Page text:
The first provisions of the Building Safety Act 2022 ("the Act") will come into force on 28 June 2022.

Amongst these are changes to the Defective Premises Act 1972 ("the DPA"), which will significantly increase the potential for claims to be made against developers, contractors and designers who carry out works in relation to a "dwelling".


The DPA applies to all dwellings in England and Wales, regardless of their height. Section 1 of the DPA places a duty on a "person taking on work for or in connection with the provision of a dwelling" to ensure that it was "fit for habitation" when the works were completed. Historically, only works related to new dwellings and when a breach was shown, a claim could be brought within six years of completion of the relevant works.

The changes brought by the Act to the DPA are significant. The two key changes are:

  • The limitation period for historic claims under s1 of the DPA has been increased to 30 years, meaning that claims can be made within 30 years of the date on which the works were completed for historic projects
  • For any project which completes on or after 28 June 2022 the limitation period for claims will be increased to 15 years.
  • A new Section 2A is introduced to the DPA, which expands the scope of the duties owed so that any work carried out on a "relevant building" (a building containing one or more dwellings) in the course of business, and which leave a dwelling unfit for habitation, may lead to a claim. This right will only apply to works completed after 28 June 2022.

Strict Liability?

The Government's Redress Factsheet confirms that the Government consider that breaches of the DPA are strict liability matter, meaning that "if a building is not fit for habitation due to defective work, then a claim can be brought - there is no space within the Act to consider whether the defendant was at fault, and there is no burden on the claimant to prove that".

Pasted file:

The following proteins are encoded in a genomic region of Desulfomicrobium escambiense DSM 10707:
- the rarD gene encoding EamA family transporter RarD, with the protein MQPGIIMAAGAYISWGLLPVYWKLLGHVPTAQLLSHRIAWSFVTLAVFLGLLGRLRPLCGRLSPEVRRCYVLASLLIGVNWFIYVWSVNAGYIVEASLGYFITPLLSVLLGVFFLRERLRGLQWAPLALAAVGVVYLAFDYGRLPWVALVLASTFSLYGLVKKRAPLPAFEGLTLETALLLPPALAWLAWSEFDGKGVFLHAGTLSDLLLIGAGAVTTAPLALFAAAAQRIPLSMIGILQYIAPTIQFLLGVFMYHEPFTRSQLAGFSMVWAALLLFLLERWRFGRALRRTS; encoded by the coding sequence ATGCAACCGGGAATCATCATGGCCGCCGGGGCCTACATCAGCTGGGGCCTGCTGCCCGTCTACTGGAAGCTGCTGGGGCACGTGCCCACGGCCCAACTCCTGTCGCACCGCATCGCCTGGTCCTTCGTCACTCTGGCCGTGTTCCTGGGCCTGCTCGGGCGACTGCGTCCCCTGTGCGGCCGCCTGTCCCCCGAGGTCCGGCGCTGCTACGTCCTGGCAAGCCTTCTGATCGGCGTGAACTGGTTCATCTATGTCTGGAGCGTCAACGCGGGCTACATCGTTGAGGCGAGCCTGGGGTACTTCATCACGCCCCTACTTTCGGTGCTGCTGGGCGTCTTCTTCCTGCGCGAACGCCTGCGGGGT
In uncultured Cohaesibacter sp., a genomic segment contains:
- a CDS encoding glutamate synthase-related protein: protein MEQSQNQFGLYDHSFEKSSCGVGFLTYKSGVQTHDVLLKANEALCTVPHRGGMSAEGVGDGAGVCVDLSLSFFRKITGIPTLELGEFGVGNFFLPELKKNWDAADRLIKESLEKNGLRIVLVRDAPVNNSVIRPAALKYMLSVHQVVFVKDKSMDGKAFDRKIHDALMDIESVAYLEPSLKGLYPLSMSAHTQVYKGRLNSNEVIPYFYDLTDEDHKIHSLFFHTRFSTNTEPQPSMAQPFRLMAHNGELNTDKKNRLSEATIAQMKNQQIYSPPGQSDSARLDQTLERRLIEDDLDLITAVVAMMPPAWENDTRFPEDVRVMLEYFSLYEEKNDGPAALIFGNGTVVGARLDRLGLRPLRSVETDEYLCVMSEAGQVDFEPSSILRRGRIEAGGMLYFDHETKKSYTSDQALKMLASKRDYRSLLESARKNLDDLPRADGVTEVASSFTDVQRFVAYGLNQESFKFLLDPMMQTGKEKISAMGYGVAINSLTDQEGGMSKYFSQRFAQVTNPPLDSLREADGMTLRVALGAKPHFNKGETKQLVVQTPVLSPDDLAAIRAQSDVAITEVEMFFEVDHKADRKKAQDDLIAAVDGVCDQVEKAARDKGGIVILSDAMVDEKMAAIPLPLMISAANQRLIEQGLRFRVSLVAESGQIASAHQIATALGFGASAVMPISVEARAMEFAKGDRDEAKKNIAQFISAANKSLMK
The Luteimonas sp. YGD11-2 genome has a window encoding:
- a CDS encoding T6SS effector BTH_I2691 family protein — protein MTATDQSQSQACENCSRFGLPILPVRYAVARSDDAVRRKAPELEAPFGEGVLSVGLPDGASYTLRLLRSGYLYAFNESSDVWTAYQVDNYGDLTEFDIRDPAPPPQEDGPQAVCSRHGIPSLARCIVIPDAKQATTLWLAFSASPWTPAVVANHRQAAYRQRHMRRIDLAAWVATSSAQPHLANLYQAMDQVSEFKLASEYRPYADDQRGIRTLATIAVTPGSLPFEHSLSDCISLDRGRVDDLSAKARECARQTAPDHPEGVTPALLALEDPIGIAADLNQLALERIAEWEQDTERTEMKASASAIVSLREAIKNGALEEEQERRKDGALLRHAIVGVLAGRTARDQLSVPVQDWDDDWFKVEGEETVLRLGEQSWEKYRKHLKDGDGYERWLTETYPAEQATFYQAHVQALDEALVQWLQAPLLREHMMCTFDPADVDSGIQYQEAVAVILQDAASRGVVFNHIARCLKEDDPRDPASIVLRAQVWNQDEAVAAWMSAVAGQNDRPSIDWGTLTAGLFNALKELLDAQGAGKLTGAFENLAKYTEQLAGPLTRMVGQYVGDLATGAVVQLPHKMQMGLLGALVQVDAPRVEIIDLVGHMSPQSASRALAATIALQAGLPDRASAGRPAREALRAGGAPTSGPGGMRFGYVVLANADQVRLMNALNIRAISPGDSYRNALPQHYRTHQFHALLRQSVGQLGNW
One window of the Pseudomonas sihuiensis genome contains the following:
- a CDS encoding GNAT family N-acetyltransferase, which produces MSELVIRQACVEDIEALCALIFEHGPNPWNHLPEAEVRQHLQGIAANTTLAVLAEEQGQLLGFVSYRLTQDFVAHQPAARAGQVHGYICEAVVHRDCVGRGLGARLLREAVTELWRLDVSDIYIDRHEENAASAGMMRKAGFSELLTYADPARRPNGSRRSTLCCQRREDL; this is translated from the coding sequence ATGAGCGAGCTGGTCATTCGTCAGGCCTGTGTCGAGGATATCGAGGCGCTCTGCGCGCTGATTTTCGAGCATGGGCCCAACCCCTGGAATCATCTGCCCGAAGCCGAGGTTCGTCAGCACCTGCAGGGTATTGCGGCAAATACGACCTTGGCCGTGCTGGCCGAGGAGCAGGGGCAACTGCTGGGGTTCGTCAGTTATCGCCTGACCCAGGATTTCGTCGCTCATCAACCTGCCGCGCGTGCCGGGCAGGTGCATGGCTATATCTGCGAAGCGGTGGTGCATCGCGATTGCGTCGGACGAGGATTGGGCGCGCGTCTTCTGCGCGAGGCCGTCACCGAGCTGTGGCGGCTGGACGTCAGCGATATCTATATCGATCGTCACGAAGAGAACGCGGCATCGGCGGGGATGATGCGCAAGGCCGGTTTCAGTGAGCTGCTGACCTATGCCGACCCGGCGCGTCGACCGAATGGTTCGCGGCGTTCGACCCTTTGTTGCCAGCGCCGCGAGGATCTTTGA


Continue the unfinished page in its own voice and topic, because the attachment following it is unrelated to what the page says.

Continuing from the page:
It is not yet clear whether this interpretation would be shared by the Courts. However, if this is the approach taken then it will have significant consequences for contractors, consultants and developers taking on works:

  • As the Government have said, no fault will need to be proven. This means that even if a contractor has used all reasonable skill and care, and has used products widely recognised as suitable in the industry, if the end result is that a dwelling is "unfit for habitation" they will be liable for the costs of rectifying this situation.
  • This is likely to have a negative impact on any professional indemnity insurance which a party defending an action may seek to rely on, as policies are likely to only cover situations where a party has failed to exercise reasonable skill and care in its works. A claim under the DPA may leave parties having to foot a substantial bill without any route to recover from their insurers.
  • This may impact on the willingness of developers, contractors and consultants to undertake works to dwellings or, if they are willing to do undertake these works, it may lead to an increase in prices to reflect the significant new risk which they are taking on.

Next Steps

Only time will tell if the Courts will share the Government's interpretation of the DPA. However, if they do, then those who carry out works to properties containing dwellings are likely to face potentially wide and far reaching consequences.


Eric Johnstone

Legal Director

Emily O'Sullivan

Senior Solicitor

Louise Shiels

Head of Dispute Resolution and Risk & Partner